OK, let’s get you set-up for music production ear training exercise no.1, “Enlightenment.” Here’s where we address the topic and the question of exact Industry Standards (or a lack thereof).
Using the approach described in number 1 above (using the cutting method of checkerboard A/B’ing), do the following:
- Import 10 to 20 of your favorite commercially released recordings into your DAW, one each on a separate track.
- Highlight all the tracks.
- Cut the tracks vertically every five seconds.
- Mute the tracks in a “waterfall” fashion — meaning allow only one track to play, in order, every five seconds. Do not adjust the volume or any other parameter of each track. You may need to copy and paste each track to the right of itself to extend the playing time, in order to hear enough five second samples of each track.
Now, export that track and listen to it over and over. Universally, here is what I get back in terms of reactions, feedback, and lessons learned from this seemingly overly simple exercise: “I had no idea that there were so many approaches to mixing! I somehow thought there was only one!”
You can see why I call this music production ear training exercise “Enlightenment” — I strongly suggest you do this exercise. The sooner the better.
So, when I say a much better goal than trying to get your mix to sound great in every system is to consistently create Industry Standard Recordings, what I’m saying is that there are curbs on the side of the road, but the road is a bit wider than you might think (the standards are not so exact).
As long as the music (song or composition) and the performances are outstanding, you will find that the production is much easier to approach and to polish when you employ the technique of A/B’ing effectively
Now, I definitely mix in different systems, but I’m not comparing the systems.
Here’s how I mix in different systems. I use what is known in other industries as The Scientific Method. The Scientific Method basically says that you need a “control” with which to compare everything you are doing. A “control” is something that doesn’t change. Well, the systems definitely change, one to the next. Me adjusting my mix as I work is definitely a change.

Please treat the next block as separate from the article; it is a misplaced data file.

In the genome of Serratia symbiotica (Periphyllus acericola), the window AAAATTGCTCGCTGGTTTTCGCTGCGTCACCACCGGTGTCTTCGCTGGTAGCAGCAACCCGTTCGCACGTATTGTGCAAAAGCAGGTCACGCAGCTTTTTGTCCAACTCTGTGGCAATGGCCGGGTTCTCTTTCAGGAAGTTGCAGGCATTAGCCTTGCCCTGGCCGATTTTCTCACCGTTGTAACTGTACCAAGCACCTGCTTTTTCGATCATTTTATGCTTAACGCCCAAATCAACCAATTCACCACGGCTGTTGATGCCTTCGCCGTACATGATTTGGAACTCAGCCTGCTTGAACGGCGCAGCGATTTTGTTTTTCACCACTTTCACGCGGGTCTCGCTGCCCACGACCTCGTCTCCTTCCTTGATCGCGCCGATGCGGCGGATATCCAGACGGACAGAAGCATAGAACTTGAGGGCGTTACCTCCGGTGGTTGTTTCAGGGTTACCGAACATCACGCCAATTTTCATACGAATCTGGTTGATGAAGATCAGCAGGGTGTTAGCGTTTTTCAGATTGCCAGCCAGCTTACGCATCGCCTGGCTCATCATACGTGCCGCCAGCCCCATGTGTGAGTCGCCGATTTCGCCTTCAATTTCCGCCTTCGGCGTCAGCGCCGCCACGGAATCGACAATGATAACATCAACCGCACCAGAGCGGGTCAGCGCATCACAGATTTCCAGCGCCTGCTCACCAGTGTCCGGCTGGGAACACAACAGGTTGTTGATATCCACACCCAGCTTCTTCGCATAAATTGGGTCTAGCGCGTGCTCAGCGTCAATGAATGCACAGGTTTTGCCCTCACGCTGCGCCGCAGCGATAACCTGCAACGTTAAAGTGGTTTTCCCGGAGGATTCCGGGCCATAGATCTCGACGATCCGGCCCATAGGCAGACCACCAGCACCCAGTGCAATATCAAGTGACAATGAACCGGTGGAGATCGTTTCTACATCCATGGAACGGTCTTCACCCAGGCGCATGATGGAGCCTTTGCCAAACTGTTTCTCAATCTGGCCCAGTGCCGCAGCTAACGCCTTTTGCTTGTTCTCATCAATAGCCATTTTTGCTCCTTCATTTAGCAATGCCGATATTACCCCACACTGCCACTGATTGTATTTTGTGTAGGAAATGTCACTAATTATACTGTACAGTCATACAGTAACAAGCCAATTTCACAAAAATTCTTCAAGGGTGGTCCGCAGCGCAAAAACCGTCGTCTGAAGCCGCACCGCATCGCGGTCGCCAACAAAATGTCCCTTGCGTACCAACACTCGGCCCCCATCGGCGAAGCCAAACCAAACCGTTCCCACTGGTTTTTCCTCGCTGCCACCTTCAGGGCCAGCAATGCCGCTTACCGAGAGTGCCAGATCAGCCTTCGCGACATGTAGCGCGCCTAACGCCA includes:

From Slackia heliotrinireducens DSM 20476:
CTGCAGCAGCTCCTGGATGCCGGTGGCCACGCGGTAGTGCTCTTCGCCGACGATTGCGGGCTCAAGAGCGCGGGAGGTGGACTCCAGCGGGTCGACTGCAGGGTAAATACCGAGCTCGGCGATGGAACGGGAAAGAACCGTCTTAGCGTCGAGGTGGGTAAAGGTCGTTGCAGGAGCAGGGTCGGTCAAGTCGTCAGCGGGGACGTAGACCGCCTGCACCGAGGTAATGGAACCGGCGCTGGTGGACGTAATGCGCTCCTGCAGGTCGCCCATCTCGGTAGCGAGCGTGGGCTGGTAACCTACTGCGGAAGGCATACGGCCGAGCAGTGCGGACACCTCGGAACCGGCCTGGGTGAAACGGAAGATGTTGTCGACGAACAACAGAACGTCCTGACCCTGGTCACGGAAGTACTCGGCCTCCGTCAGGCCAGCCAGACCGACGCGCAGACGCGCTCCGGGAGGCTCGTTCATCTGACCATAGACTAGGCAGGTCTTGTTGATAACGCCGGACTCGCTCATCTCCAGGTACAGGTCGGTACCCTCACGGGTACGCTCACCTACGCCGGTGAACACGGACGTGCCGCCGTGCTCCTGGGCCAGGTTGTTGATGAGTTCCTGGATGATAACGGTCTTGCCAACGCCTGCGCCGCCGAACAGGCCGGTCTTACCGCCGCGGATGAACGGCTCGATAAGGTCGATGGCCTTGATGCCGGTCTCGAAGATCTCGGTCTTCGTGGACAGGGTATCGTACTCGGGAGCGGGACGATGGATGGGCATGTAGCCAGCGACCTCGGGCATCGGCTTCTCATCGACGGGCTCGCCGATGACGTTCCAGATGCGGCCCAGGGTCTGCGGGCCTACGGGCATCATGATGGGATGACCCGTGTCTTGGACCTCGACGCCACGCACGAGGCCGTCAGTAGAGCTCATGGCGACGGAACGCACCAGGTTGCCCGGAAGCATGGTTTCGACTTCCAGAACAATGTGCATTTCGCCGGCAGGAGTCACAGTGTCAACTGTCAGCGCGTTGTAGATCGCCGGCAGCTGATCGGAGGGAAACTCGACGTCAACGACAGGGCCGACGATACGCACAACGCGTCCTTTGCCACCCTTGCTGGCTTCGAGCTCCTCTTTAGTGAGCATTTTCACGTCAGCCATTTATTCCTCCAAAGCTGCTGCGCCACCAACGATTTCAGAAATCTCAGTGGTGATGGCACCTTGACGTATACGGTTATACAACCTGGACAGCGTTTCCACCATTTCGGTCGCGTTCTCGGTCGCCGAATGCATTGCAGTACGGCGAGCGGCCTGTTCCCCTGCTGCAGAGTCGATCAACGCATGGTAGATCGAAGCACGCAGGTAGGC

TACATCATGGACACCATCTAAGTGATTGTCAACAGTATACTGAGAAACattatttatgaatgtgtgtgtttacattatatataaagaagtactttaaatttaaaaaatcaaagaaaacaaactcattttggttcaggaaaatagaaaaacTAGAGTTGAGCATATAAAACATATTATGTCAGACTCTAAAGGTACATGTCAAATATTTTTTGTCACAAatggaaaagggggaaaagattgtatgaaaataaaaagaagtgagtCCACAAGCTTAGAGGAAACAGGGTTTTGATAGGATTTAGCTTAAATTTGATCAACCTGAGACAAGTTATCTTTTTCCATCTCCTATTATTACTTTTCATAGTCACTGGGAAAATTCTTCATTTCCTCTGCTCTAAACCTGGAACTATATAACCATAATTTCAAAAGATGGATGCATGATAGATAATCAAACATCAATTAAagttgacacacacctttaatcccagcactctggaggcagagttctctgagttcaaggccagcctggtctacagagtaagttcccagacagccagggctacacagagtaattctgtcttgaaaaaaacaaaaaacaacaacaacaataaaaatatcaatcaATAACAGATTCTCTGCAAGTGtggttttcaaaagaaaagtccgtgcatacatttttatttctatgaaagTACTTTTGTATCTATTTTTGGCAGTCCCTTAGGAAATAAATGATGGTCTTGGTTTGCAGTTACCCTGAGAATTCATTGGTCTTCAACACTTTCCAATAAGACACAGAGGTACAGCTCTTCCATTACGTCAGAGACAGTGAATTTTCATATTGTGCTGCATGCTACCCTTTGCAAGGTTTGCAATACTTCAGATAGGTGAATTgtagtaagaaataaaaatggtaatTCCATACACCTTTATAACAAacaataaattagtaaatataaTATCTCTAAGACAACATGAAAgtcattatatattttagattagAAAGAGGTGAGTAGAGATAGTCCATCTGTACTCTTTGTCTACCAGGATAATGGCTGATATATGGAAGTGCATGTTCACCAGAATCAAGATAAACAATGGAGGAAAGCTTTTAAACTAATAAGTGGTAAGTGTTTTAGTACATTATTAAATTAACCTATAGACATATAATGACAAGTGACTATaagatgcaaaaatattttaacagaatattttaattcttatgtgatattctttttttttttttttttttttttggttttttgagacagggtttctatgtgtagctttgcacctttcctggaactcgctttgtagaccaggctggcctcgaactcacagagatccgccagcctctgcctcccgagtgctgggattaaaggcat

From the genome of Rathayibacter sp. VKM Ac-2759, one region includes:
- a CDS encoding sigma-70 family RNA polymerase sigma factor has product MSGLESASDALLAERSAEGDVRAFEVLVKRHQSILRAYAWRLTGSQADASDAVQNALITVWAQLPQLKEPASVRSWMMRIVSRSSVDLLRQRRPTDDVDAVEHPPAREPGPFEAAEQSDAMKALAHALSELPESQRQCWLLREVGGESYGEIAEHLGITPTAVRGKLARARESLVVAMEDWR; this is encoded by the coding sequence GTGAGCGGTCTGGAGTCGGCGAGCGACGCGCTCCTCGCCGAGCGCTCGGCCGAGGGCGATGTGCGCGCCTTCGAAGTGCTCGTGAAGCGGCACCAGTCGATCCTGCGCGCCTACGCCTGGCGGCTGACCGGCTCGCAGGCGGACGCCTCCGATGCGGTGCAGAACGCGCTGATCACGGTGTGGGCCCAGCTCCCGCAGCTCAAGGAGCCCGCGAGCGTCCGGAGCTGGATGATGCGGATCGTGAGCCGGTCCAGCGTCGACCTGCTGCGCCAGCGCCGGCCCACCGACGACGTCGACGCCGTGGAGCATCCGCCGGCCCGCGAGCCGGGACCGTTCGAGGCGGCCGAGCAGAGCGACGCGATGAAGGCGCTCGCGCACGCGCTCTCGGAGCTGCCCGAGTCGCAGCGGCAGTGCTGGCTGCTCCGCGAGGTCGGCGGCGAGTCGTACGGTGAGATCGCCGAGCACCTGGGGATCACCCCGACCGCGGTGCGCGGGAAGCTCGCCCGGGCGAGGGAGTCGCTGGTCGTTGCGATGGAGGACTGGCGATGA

So what, then is the right “control” to use for mixing in different systems?
Your reference track! That is your “control” in The Scientific Method approach to mixing and mastering. Yes, you should definitely test your mix in various systems. Again, it’s not by comparing systems and how your mix sounds in the various systems.
What you do is compare your mix to your reference track(s) in each system. In other words, you simply A/B in each system.
I found the best way to do this is to actually mix through various systems, rather than export my mix and then A/B in various systems. I have my studio set-up where I can A/B while mixing through my studio monitors, through a laptop (you can learn so much about your mix through laptop speakers, it’s not even funny), through a smartphone, through some cheap computer speakers, etc. All with a simple switching system.
The bottom line is that while listening through laptop speakers, If the reference track sounds a little weird in the mid range, and if your mix sound the same kind of little weird in the mid range, good. No need to adjust anything. It’s the system that’s creating the weirdness, not your mix!
In this case, you’d leave your mix alone. If the reference track has a clear and punchy kick and bass in the laptop speakers, but your track has hardly any kick and bass in the laptop speakers, you have some work to do. And so it goes in each system. You don’t care about the system, you care about the comparison between your mix and the reference track.
Using the comparison to painting, here is what it would look like visually.
Comparing a reference track (left) to my mix (right) in my studio monitors. Comparison is good:
Comparing a reference track (left) to my mix (right) in my laptop speakers. Comparison is good:
Comparing a reference track (left) to my mix (right) in my smartphone. Comparison is good:
And now the final trick that will blow you away and take your mixing to a whole new plateau.
Once you have set up your mix with Mute Automation, export that mix (five seconds of your mix, five seconds of the reference trick, five seconds of your mix, five of the reference, etc.) and also export your full mix from beginning to end. With those two exported files in hand, you can now go to your car and hear things in your mix you never dreamed you’d be able to hear. With the “checkerboard A/B” file, you’ll have “x-ray hearing” and will know exactly where you stand compared to industry standard production.
With your full mix, you’ll be able to listen for emotional weak links, per my definition of a finished track: “No emotional weak links for the listener, from the very first note to the last moment of silence.” You’ll be able to much more easily get your mixes consistently up to industry standards. Remember, you’re not trying to necessarily match the reference track(s), you’re simply comparing where your mix stands — in real time, to a commercially released track.
Note: In the mixing process, you adjust the reference track down to the volume level of your mix by ear. In the mastering stage, you get your mix up to the level of the commercially mastered reference track. In the mastering stage, you don’t change the volume, the EQ, or any parameter of the reference track.
Here’s to improved mixing and mastering! You can do it!
(If you missed Part One in this two-part series, click here.)